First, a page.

Bullets, Ballistics and Gun Cartridges, Oh My! Those Amazing 6.5mms

By Ron Spomer

What’s the best whitetail deer cartridge?
Listen to our shooting expert –
and win that perennial deer camp debate!

Would you believe the all-around best cartridge for deer hunting is also the best for most other North American big game? Actually, it’s several cartridges, and odds are you’ve never seen or shot any of them. But you ought to.

If you want to see an ordinary gun cartridge (the 308 Winchester) enter the phone booth and emerge as Super Centerfire, make sure you study the .260 Remington.

hunting cartridges-deer cartridges-bullet ballistics

Here are the mild-recoiling, flat-shooting, hard hitting, short and efficient 6.5mms. L-R: 6.5 Creedmoor, 260 Remmington, 5.5×55 Swede, 6.5-284 Norma. With the right bullets, each is capable of handling any North American deer, including moose. (Photo: Ron Spomer)

What’s a 6.5?

This mild, unassuming short-action cartridge was created by necking the 308 Winchester down to .264 caliber. It functions through light, short-action rifles, stands just 2.8-inches tall, burns a paltry 46 grains of powder, throws a 140-grain bullet at 2,700 fps, kicks up only 14 foot-pounds of free recoil energy in a 7-pound rifle and runs neck and neck with the famously flat-shooting .270 Winchester – which is arguably the best deer cartridge in history.

To appreciate the .260 Remington, consider that the .270 Winchester stands 3.34″ tall, must run through a standard-length rifle action, burns 59 grains of powder to push a 150-grain bullet 2,900 fps and jolts you with 20 foot-pounds of free recoil in a 7-pound rifle. Here’s what the ballistic performance of both bullets looks like:

Drop/Energy/Wind Drift comparison, both zeroed at 240 yards, 10 mph right angle wind

deer cartridge comparison-hunting rifle ballistics chart


These numbers tell the practical deer hunter two salient facts: ballistic performance between the two is virtually undetectable, especially in field conditions, and the .260 Remington won’t kick as hard. That means you’ll probably shoot it more accurately, and everyone knows shot placement puts meat in the freezer and antlers on the wall.

hunting cartridges-deer cartridges-bullet ballistics

Here’s a Kansas buck that fell in its tracks when hit with a 130-grain Nosler Accubond fired from a 6.5-284 Norma cartridge in a Blaser R39 rifle. It was ranged at 267 yards. (Photo: Ron Spomer)

The 6.5 Family

This little-known .260 Remington isn’t the Lone Ranger out there. It’s a near ballistic triplet to the 6.5×55 Swedish Mauser and 6.5 Creedmoor. If you can handle just 2 foot-pounds more free recoil, the 6.5-284 Norma makes any of the four short-action 6.5mms nigh perfect for most big game hunting. The 6.5-284 can add 150 fps muzzle velocity to the same long, extremely efficient 140-grain .264 bullets the others shoot.

The 6.5 Advantage: High BC

Those long, sleek bullets are the real magic behind these mid-size 6.5mm cartridges. Target shooters discovered this some time ago, but hunters are just now beginning to appreciate it. We used to think we needed bigger, heavier bullets and magnum doses of powder to increase ballistic performance. Turns out we can get much of the same results from high BC .264-caliber bullets without the magnum recoil. Here’s an example:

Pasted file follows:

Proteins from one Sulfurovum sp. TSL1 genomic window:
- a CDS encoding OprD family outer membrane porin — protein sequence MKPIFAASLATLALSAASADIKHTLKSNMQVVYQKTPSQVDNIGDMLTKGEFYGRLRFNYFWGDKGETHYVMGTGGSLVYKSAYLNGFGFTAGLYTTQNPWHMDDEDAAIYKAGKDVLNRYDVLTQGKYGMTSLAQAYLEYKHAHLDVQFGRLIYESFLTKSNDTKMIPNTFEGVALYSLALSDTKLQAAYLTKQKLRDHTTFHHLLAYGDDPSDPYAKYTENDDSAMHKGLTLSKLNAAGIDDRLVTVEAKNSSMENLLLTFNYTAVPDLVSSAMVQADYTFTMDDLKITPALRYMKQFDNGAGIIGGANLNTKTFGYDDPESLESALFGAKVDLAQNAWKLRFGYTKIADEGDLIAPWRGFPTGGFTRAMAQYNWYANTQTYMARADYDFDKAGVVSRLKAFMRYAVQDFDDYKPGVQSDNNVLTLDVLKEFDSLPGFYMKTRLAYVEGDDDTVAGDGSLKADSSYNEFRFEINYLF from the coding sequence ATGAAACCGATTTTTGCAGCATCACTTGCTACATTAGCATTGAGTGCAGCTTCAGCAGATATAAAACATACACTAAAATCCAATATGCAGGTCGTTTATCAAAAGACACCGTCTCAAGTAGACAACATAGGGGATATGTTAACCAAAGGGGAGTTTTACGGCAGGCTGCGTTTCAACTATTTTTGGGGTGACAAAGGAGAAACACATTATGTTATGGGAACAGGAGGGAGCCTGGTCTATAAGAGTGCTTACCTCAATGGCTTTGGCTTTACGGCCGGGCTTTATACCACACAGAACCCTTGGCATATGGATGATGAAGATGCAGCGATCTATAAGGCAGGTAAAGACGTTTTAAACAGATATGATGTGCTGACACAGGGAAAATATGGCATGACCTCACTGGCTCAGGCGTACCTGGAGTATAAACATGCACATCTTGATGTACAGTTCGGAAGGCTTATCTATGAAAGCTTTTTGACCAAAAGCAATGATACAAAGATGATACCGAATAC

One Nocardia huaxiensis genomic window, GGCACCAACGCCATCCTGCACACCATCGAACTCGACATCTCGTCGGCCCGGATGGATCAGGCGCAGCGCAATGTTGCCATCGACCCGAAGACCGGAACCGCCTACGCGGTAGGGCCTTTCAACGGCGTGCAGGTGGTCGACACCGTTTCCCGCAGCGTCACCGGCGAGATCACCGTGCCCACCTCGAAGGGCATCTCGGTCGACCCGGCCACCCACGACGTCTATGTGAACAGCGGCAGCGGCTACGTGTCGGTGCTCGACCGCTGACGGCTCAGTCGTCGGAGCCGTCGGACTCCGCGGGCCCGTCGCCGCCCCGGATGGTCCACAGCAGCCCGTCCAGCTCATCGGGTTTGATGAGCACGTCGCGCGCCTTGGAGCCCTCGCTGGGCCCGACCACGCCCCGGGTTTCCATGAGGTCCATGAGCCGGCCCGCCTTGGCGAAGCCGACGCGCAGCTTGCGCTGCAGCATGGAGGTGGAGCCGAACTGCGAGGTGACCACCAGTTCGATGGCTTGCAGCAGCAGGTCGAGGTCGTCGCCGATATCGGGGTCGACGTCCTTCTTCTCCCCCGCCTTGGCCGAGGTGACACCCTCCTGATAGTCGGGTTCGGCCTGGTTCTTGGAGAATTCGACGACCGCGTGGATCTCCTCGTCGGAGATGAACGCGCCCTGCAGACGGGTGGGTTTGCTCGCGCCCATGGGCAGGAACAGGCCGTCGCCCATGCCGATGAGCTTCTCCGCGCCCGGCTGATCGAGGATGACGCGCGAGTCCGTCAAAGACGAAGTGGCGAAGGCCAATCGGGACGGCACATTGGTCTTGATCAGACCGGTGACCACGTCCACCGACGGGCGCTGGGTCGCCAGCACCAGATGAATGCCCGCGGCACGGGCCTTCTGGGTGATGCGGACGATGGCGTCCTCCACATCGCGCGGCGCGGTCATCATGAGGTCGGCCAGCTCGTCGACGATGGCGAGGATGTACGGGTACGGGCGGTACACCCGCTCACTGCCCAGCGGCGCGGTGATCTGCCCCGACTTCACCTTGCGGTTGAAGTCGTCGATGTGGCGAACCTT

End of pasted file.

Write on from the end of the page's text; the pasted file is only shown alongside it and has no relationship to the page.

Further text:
Drop/Energy/Wind Drift comparison, both zeroed at 240 yards, 10 mph right angle wind

deer cartridge comparison-hunting rifle ballistics chart


What’s going on? Ballistic Coefficient. The longer, sleeker and more pointed a bullet, the less energy it wastes pushing air out of its way. It conserves energy. You can get the same trajectory performance out of the .300 Winchester Magnum, but you’d have to fire a 200-grain boat tail spire point to do it. And that’s a lot more recoil, more powder, a louder blast, occasional reduced barrel life and most times a longer barrel and a bulkier rifle.Look carefully at those numbers. Even though the “little” 140-grain bullet carries 400 foot pounds less energy at 200 yards, it’s already deflecting less in the wind. By 500 yards it’s packing MORE punch than the 180-grain .300 magnum bullet, falling 5 inches less and drifting 8 inches less. It’s outperforming a .300 magnum.

Goldilocks Cartridges

The sweet thing about the mid-power 6.5mms is their overall balance. You might call them the Goldilocks cartridges. Not too slow, fast, weak, strong, loud, painful – but just right. They deliver all the performance you need for deadly results on whitetails, mule deer, black tails, pronghorns, sheep, hogs, black bears out as far as anyone ought to be shooting. And I wouldn’t hesitate to use them on caribou, elk and moose. After all, with the right bullet they’re outperforming .300 magnums.

hunting cartridges-deer cartridges-bullet ballistics

The 6.5s shoot a nice variety of bullet sizes from 95 grain through 160 grain. the optimum seems to be the extremely sleek, low-drag, high BC 140 grains. (Photo: Ron Spomer)

Those are the facts. And now, you have all the ammunition you need to convince anyone with an open mind that the 6.5mm cartridges are Super Centerfires in a mild-mannered package.

Ron SpomerAbout Ron Spomer:

Ron is rifles/optics columnist for Sporting Classics and North American Hunter magazines and host of Winchester World of Whitetail on NBC Sports. Learn more at (www.ronspomeroutdoors.com).

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One Response to Bullets, Ballistics and Gun Cartridges, Oh My! Those Amazing 6.5mms

  1. Ben says:

    That 6.5 shot sure looks good!

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